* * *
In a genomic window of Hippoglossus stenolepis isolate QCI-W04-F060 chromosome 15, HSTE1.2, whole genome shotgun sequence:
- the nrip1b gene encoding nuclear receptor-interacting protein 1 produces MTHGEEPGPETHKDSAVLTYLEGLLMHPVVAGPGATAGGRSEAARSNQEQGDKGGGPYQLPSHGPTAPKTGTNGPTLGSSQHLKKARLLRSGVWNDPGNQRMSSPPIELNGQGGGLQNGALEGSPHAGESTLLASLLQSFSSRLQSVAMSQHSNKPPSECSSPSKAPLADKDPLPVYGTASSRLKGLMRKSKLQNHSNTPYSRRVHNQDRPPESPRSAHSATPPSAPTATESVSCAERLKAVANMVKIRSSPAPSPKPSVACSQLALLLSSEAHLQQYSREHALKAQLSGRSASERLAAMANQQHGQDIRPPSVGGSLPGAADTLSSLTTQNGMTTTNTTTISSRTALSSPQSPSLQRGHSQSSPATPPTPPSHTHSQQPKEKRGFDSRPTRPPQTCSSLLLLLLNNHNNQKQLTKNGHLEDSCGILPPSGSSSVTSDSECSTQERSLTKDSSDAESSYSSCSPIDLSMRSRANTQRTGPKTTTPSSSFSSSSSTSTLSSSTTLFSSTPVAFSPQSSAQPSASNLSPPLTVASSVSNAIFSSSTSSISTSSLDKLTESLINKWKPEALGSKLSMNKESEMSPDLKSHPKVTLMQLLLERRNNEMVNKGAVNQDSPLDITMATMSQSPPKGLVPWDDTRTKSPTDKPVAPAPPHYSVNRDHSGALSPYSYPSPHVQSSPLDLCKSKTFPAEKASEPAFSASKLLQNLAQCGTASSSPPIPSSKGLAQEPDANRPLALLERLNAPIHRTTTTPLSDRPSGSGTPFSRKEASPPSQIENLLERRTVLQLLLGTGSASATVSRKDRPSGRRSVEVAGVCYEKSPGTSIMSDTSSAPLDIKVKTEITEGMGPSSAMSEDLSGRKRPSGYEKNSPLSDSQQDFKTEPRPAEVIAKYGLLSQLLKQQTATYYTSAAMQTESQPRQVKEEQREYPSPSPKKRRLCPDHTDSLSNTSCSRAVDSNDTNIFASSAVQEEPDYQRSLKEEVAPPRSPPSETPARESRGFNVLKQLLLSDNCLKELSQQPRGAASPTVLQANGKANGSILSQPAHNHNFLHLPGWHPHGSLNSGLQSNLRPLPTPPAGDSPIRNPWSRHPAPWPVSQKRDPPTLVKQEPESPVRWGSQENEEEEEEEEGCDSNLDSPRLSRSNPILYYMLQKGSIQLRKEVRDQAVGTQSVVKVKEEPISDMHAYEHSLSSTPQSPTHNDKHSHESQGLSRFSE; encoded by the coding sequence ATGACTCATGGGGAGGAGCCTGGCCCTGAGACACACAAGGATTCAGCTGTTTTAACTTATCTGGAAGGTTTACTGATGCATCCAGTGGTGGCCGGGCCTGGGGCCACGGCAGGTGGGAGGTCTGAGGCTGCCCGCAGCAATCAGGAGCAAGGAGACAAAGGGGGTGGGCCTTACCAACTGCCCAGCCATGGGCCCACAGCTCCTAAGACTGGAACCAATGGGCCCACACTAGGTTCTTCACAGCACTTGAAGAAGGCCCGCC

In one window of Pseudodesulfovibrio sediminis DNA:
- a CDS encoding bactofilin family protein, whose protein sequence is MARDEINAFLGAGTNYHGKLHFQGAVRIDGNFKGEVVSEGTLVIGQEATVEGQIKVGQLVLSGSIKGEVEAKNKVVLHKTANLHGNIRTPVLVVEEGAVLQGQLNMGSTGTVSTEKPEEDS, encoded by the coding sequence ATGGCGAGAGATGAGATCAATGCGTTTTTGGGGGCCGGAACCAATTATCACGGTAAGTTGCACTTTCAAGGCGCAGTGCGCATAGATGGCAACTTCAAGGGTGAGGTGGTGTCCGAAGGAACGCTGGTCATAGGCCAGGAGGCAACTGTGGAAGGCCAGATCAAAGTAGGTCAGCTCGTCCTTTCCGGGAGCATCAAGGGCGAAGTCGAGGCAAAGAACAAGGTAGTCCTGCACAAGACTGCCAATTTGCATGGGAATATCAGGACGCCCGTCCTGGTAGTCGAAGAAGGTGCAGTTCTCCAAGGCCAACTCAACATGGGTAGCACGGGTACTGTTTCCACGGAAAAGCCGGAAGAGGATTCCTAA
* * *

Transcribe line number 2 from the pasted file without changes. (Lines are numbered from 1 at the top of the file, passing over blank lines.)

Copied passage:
- the nrip1b gene encoding nuclear receptor-interacting protein 1 produces MTHGEEPGPETHKDSAVLTYLEGLLMHPVVAGPGATAGGRSEAARSNQEQGDKGGGPYQLPSHGPTAPKTGTNGPTLGSSQHLKKARLLRSGVWNDPGNQRMSSPPIELNGQGGGLQNGALEGSPHAGESTLLASLLQSFSSRLQSVAMSQHSNKPPSECSSPSKAPLADKDPLPVYGTASSRLKGLMRKSKLQNHSNTPYSRRVHNQDRPPESPRSAHSATPPSAPTATESVSCAERLKAVANMVKIRSSPAPSPKPSVACSQLALLLSSEAHLQQYSREHALKAQLSGRSASERLAAMANQQHGQDIRPPSVGGSLPGAADTLSSLTTQNGMTTTNTTTISSRTALSSPQSPSLQRGHSQSSPATPPTPPSHTHSQQPKEKRGFDSRPTRPPQTCSSLLLLLLNNHNNQKQLTKNGHLEDSCGILPPSGSSSVTSDSECSTQERSLTKDSSDAESSYSSCSPIDLSMRSRANTQRTGPKTTTPSSSFSSSSSTSTLSSSTTLFSSTPVAFSPQSSAQPSASNLSPPLTVASSVSNAIFSSSTSSISTSSLDKLTESLINKWKPEALGSKLSMNKESEMSPDLKSHPKVTLMQLLLERRNNEMVNKGAVNQDSPLDITMATMSQSPPKGLVPWDDTRTKSPTDKPVAPAPPHYSVNRDHSGALSPYSYPSPHVQSSPLDLCKSKTFPAEKASEPAFSASKLLQNLAQCGTASSSPPIPSSKGLAQEPDANRPLALLERLNAPIHRTTTTPLSDRPSGSGTPFSRKEASPPSQIENLLERRTVLQLLLGTGSASATVSRKDRPSGRRSVEVAGVCYEKSPGTSIMSDTSSAPLDIKVKTEITEGMGPSSAMSEDLSGRKRPSGYEKNSPLSDSQQDFKTEPRPAEVIAKYGLLSQLLKQQTATYYTSAAMQTESQPRQVKEEQREYPSPSPKKRRLCPDHTDSLSNTSCSRAVDSNDTNIFASSAVQEEPDYQRSLKEEVAPPRSPPSETPARESRGFNVLKQLLLSDNCLKELSQQPRGAASPTVLQANGKANGSILSQPAHNHNFLHLPGWHPHGSLNSGLQSNLRPLPTPPAGDSPIRNPWSRHPAPWPVSQKRDPPTLVKQEPESPVRWGSQENEEEEEEEEGCDSNLDSPRLSRSNPILYYMLQKGSIQLRKEVRDQAVGTQSVVKVKEEPISDMHAYEHSLSSTPQSPTHNDKHSHESQGLSRFSE; encoded by the coding sequence ATGACTCATGGGGAGGAGCCTGGCCCTGAGACACACAAGGATTCAGCTGTTTTAACTTATCTGGAAGGTTTACTGATGCATCCAGTGGTGGCCGGGCCTGGGGCCACGGCAGGTGGGAGGTCTGAGGCTGCCCGCAGCAATCAGGAGCAAGGAGACAAAGGGGGTGGGCCTTACCAACTGCCCAGCCATGGGCCCACAGCTCCTAAGACTGGAACCAATGGGCCCACACTAGGTTCTTCACAGCACTTGAAGAAGGCCCGCC